WHITE SULPHUR SPRINGS - When the PGA confirmed that The Greenbrier resort would host a FedEx Cup tournament for six years, Dallas Branch saw a golden opportunity for his students in West Virginia University's sports management program.
So when Tim McNeely, a graduate of the program who is The Greenbrier Classic's tournament director, said he was looking for interns, Branch helped two of his students move their education out of the classroom and onto the golf course.
"We sort of look at ourselves as a sports management family," Branch said Saturday.
The hands-on training covers a variety of tasks, including event operations, tournament operations, sponsorship sales, ticket sales, logistics and management of time and people, he said.
"It's not a uni-dimensional experience," he said. "They get to do a lot of different things."
Tyson Thompson, a 24-year-old graduate student from Lenoir, N.C., was one of two interns selected from WVU.
With a full-time staff of six people, the tournament's organizers put them to work right away, he said. Right after he started on June 7, he was working on a variety of tasks, including setting up vendor contracts, helping prepare the luxury skyboxes, getting ropes and fences put up, and generally getting the facility ready to host the tournament.
"It's not like a normal internship, where you're stapling papers and making copies," he said.
The unique opportunity of working as an operations assistant at The Greenbrier Classic meant that he could see a high-level event built from the ground up, he said. And almost right away, he was handed responsibility for jobs that needed to get done in order for preparations to move forward.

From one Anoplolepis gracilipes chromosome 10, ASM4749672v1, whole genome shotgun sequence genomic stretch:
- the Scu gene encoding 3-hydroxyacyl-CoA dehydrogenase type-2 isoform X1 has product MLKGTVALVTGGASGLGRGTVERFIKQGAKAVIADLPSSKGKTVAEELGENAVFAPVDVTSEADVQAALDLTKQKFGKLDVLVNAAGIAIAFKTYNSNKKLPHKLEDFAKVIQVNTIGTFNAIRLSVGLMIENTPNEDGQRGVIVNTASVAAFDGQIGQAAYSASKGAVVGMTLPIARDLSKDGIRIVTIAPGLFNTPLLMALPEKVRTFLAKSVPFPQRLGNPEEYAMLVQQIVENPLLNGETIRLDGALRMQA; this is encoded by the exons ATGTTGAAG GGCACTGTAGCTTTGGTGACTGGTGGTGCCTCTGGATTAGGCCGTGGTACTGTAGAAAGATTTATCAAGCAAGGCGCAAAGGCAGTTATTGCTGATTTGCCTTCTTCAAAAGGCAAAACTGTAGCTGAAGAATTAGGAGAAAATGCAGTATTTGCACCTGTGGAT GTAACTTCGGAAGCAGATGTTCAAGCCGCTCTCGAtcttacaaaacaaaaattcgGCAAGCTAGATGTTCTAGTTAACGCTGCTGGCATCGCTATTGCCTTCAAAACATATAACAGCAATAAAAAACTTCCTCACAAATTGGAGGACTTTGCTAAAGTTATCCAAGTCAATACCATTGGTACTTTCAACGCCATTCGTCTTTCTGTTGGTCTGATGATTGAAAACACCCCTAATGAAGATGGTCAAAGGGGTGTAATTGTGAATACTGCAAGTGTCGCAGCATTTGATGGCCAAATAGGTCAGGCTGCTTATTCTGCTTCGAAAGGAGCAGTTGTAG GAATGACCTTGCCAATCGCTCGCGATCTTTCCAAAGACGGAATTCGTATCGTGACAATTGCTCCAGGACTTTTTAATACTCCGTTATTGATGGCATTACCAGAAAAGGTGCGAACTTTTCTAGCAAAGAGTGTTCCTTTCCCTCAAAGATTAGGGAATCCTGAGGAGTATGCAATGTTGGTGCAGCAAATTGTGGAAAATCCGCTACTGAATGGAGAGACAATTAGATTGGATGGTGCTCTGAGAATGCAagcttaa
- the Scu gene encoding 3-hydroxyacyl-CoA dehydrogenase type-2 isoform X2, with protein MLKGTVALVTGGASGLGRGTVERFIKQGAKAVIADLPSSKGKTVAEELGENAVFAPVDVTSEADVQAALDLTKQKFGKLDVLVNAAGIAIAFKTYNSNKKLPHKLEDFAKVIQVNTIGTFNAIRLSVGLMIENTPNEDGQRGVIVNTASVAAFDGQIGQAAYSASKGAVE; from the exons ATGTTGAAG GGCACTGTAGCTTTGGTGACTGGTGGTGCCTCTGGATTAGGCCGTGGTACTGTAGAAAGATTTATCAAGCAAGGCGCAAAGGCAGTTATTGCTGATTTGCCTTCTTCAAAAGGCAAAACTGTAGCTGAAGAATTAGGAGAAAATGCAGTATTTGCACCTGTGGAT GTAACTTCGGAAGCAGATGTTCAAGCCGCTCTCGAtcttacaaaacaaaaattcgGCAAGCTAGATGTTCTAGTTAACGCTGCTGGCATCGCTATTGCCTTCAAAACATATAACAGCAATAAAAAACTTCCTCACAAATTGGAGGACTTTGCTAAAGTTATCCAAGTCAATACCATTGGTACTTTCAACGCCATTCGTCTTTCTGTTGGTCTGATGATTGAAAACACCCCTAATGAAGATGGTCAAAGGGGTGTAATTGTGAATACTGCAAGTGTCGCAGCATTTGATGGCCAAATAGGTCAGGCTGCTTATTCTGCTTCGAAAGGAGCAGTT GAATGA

"They let you see how it's done, and then they let you do it," he said.
Another benefit of the internship is the networking opportunity, he said.
Once he completes the internship, he will have enough coursework hours to graduate, so the next step will be looking for a job, preferably in golf or collegiate athletic administration.
Branch thinks the personal connections will prove invaluable for his students.
"The world of sports management, I think, is based on who you know as much as what you know," he said.
Branch's own involvement with The Greenbrier Classic is a case in point. At the 18th green, he's announcing the players' names as they approach the greens, something he did for McNeely at his previous gig, running a tournament at the Pete Dye Golf Club.
When The Greenbrier landed the PGA tournament, Branch offered his services once again, and a few weeks ago, McNeely gave him the go-ahead, Branch said.
"He said, 'You've got the job, unless Mr. Justice [The Greenbrier's owner] has somebody else in mind."
Reach Andrew Clevenger at acleven...@wvgazette.com or 304-348-1723.